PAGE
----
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David Poland

By David Poland

Patrick Goldstein’s Good Oscar Idea

You don’t hear this from me much… but Patrick Goldstein offered up a really smart idea recently.

In 2012, why wouldn’t The Academy do the nominations announcement as a prime-time special?

Yes, there is a certain weird tradition of nominees being woken up to the good news. And it would be easy – some of Patrick’s specific suggestions included – to turn the whole thing into a grotesque cheesefest. “Who wouldn’t want to see “The Help’s” Viola Davis relishing the moment or “Moneyball’s” Jonah Hill getting a congratulatory call from costar Brad Pitt?” Me. I could deal with, say, live feeds – after nomination – of gatherings of folks from various films and a quick interview or two. I don’t want to see George Clooney in his living room in Lake Como trying to win the moment because he’s been put on the spot.

But that’s detail work. What I would love to see is packages for Picture, Animated Feature, Doc, and Foreign Language of 5 minutes each, showing why, essentially, they have been nominated. In a celebration of the movies, why not turn the nominations event into a national ad campaign for all of the films.

I don’t need pundits to tell me who they think was snubbed or what the supposed Academy logic was. I need, “Here’s a clip from In Darkness, which you will never see a TV spot for, but now you are seeing a minute.” Or If A Tree Falls.

I need to see the below the line team from Hugo contextualized by Scorsese or War Horse by Spielberg or The Help with Tate Taylor… “these are the people who come together to create the images you love watching on the big screen.”

Or something like that.

The 5:30a thing is silly. The only problem with a primetime show is that it would, in theory, be on one network. The goal is for it to be on every network at the same time. I get it. I just think we may be past that.

And I agree with Patrick that this would be a chance for something looser… something more fun. We disagree, I think, that the awards themselves should be more fun. I think stodginess is the brand and that if you break with that on Oscar night, you suddenly are really competing with The Globes and the others. And that, I think, would be a mistake.

14 Responses to “Patrick Goldstein’s Good Oscar Idea”

  1. Alex S. says:

    The first difficulty I see with a well produced special would be how to prepare for the show without it leaking out who the nominees are. At least if it includes demo reels highlighting the reason for specific nominations.

    Maybe instead of announcing category by category, announce the movies that are nominated instead.

    “Our first nominated movie tonight is Transformers 3.”

    Then show a quick reel and announce it has been nominated for Editing, Special Effects and Lame Screenplay.

    Then on to the next movie. Have graphics showing all the slots as they fill up. Build the suspense for a specific movie by not announcing up front how many nominations but just announce, a graphic of the movie taking a slot on the chart a pause for applause and then announce the next or, to the disappointment of somebody move on to the next movie.

  2. sanj says:

    they could make a 1 hour show thats done in a way thats repeatable worldwide no host – just a voiceover .. abc needs to drop the logo / branding for this to happen they can give this to amc or e! – bbc / pbs = more repeats

  3. movielocke says:

    The post end of that would be quite difficult and expensive. The primary logistical difficulty is security. You’d have to have incredible security at your post facility and you’d need to have a lot media ingested for editing as well as an editor working on the project. Right now, the Oscars probably have a post team working for 16-20 weeks and editor(s) working 8-12 weeks, having packages ready for a primetime special would add significantly to that timeline and budget.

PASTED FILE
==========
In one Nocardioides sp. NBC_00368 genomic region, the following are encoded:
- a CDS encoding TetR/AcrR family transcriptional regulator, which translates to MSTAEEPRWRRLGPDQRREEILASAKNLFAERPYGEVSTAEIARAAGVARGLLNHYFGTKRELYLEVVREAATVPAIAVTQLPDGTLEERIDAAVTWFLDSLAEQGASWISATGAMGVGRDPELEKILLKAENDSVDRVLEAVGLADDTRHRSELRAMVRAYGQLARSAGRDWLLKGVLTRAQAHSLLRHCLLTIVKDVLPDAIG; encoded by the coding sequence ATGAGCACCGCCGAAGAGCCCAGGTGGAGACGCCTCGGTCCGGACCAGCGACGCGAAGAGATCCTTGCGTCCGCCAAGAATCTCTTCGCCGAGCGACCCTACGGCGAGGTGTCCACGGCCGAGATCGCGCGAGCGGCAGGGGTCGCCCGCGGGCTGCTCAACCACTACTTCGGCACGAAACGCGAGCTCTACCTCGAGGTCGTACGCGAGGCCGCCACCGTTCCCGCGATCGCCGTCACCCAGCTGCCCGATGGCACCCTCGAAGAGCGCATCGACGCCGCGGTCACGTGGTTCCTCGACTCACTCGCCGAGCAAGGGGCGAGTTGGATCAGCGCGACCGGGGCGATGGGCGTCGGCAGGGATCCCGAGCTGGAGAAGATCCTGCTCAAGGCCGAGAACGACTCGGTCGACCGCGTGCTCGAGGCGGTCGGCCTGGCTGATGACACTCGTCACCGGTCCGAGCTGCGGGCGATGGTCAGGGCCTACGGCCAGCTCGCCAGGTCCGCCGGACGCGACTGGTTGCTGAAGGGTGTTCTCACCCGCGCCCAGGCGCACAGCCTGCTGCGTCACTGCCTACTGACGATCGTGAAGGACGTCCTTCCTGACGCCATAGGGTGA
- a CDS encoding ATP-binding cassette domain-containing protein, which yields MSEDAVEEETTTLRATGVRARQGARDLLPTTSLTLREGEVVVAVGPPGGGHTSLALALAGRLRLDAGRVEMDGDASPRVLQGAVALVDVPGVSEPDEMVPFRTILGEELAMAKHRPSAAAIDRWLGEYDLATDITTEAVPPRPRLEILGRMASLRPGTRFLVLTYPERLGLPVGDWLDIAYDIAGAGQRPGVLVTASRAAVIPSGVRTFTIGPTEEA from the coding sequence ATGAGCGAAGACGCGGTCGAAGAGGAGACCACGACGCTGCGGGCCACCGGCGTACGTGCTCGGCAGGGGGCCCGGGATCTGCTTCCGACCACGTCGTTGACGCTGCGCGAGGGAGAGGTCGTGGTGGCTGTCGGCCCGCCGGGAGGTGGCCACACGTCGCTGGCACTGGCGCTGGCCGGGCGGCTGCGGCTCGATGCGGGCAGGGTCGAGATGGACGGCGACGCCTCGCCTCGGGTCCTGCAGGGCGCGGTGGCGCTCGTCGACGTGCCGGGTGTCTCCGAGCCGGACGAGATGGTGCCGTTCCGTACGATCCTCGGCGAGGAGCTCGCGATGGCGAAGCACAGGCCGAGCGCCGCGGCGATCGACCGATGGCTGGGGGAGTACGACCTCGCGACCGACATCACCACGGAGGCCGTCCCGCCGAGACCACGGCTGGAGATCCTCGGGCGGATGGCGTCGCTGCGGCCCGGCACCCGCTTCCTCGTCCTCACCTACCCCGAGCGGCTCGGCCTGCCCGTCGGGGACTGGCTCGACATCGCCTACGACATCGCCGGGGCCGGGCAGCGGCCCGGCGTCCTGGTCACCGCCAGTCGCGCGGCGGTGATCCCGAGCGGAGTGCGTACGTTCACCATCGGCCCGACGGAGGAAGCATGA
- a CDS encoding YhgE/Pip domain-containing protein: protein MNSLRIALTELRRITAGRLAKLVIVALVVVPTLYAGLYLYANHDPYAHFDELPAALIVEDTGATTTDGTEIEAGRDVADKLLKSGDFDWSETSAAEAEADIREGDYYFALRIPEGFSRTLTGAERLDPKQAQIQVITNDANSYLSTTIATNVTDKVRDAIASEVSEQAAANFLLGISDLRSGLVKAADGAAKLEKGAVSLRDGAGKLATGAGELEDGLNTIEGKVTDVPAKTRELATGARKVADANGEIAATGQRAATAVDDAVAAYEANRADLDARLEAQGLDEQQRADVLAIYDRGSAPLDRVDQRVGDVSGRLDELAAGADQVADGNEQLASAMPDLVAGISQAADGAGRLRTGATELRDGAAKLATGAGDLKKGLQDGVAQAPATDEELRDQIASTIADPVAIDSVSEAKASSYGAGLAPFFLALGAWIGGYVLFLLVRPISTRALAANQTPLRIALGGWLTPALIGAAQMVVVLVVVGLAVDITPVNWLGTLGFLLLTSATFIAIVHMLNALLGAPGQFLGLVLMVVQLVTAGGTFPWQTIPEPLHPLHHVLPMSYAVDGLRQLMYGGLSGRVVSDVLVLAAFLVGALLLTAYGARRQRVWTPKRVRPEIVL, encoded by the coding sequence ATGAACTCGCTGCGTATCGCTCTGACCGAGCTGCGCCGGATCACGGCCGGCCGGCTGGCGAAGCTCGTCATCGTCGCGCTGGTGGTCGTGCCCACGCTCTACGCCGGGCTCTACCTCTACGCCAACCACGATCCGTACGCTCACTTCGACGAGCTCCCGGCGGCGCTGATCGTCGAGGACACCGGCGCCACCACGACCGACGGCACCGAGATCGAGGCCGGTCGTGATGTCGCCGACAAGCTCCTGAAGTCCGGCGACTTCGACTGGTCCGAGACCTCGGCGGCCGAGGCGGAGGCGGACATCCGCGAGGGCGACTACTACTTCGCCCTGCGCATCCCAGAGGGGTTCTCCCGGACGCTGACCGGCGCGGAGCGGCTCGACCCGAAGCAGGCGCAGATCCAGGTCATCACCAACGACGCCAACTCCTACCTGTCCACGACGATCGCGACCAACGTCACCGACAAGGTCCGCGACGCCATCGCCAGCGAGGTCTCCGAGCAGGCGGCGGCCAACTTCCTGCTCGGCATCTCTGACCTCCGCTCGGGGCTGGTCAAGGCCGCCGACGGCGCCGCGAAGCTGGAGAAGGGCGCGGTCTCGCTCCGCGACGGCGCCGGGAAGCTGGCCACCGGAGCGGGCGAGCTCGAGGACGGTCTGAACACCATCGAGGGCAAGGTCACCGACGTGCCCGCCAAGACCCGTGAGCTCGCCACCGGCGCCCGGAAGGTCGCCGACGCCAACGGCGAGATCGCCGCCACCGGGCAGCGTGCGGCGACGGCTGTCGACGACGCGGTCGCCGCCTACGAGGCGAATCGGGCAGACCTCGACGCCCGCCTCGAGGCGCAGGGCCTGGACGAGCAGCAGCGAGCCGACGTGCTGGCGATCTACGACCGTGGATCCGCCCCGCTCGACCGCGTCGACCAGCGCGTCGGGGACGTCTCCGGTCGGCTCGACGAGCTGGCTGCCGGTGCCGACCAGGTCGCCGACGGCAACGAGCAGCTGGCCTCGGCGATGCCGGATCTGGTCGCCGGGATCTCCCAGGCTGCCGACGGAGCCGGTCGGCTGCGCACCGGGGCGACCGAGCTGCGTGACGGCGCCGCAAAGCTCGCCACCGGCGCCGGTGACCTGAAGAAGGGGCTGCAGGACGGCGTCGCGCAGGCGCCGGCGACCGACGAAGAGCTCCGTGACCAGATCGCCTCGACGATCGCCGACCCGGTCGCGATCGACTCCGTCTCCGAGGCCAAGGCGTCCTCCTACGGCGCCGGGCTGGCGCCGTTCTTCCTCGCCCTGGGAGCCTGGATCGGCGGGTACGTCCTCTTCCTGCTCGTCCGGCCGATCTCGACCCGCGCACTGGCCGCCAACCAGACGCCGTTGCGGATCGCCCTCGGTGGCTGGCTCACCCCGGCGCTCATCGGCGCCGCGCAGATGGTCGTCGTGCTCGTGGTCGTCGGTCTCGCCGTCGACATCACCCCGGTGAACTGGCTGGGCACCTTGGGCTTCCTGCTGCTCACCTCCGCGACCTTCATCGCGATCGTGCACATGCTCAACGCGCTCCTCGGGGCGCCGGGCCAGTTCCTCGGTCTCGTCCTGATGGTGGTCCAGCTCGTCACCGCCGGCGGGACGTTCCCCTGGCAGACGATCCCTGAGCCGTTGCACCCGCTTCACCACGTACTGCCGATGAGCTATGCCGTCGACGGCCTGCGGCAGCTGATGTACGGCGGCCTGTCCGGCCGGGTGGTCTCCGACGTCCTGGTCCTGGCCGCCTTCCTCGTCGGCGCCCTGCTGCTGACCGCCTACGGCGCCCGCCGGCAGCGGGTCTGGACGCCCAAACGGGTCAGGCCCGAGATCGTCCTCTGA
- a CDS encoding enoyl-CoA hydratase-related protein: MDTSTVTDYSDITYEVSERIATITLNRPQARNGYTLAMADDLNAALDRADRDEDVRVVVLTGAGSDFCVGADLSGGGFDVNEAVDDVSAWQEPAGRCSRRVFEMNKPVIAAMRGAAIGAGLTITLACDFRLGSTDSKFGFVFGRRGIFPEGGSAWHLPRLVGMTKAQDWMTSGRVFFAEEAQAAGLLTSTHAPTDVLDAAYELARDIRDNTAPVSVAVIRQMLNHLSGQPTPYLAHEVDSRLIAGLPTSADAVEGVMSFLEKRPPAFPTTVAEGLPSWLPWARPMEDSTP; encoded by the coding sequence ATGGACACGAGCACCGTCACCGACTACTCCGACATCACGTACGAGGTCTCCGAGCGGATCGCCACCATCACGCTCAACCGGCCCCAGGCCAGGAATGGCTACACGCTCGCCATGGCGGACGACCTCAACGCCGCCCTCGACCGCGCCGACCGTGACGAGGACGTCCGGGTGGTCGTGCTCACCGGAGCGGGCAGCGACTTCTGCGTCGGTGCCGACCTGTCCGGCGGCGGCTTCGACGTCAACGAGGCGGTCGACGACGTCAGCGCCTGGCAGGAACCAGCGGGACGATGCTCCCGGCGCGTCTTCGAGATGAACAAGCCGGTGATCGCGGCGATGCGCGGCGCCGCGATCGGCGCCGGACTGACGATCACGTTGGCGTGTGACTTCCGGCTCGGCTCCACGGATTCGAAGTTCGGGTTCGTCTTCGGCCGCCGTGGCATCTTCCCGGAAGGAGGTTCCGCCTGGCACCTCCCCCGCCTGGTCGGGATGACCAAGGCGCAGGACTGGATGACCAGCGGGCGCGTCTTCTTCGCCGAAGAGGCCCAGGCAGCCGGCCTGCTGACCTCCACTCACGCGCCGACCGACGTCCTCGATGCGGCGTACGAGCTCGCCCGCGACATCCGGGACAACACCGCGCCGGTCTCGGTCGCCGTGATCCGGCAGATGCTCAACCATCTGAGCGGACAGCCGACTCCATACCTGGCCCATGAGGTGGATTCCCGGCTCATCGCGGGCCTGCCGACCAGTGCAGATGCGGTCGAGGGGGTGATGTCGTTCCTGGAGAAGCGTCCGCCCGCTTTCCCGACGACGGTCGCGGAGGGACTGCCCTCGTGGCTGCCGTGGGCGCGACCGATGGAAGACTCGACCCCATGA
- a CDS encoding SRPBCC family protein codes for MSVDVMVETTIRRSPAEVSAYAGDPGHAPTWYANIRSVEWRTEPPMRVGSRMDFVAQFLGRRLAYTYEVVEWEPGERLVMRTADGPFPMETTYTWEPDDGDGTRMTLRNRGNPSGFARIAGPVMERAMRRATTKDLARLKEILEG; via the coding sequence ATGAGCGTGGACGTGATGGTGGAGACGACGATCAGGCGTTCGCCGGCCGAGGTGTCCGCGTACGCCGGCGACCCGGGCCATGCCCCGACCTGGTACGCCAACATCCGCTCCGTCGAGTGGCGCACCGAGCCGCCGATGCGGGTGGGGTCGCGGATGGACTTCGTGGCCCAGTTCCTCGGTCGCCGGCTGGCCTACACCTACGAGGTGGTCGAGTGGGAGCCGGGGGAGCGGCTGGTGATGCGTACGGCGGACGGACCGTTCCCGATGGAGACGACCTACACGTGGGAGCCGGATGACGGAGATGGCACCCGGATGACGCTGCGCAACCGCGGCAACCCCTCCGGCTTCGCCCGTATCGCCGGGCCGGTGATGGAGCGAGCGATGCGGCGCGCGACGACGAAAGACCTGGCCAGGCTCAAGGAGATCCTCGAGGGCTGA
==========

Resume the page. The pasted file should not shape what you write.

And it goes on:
You’d have to have all local storage, no accessing a high end editing server solution like Baselight that the Oscars probably use.

    And what would your deliverables be like, who secures your deliverables before air, who stays with the deliverables while they’re ingested into the network server for air, who oversees the security of the ingested assets to make sure that no curious busybodies try to call up the asset to see what is slated to be nominated before the nominations are announced? How many “extra” assets do you prepare to try to throw off the attempts to leak info?

    American Idol and the other live competition shows manages to do this, but they only provide one-two goodbye packages per results show, depending on how many people are going home, and they can turn that around in a night and a day of editing, and don’t need to have an asset ready for broadcast until an hour before air (they don’t need it ready for dress rehearsal). By putting together packages before hand for 24 categories you’re looking at a process that is several orders of magnitude more complex than a simple live results show that requires secrecy.


    I think it is probably too risky and too expensive for the academy to take this step.


    However, it would be completely reasonable for the academy to live stream the broadcast online and include all the nominations. Do the TV announcements and then continue to announce all the remaining categories, which are broadcast online. Newsstations would appreciate this because it would give them announcement footage to cut with later for when they might discuss some controversy or unexpectedly interesting category.

  4. bulldog68 says:

    Well the same way that the studios put out ‘For Your Consideration’ ads, the onus wiould be on the studio to put together the Nominating Show Reel for their specific movie and send it to the Academy.

    They won’t know whether their movie would be nominated or not. The reel will contain no advertisng, no hype, just a predefined show reel for your movie with commentary on the work involved for the specific category. In case of acting, the best movies the studio wants to highlight.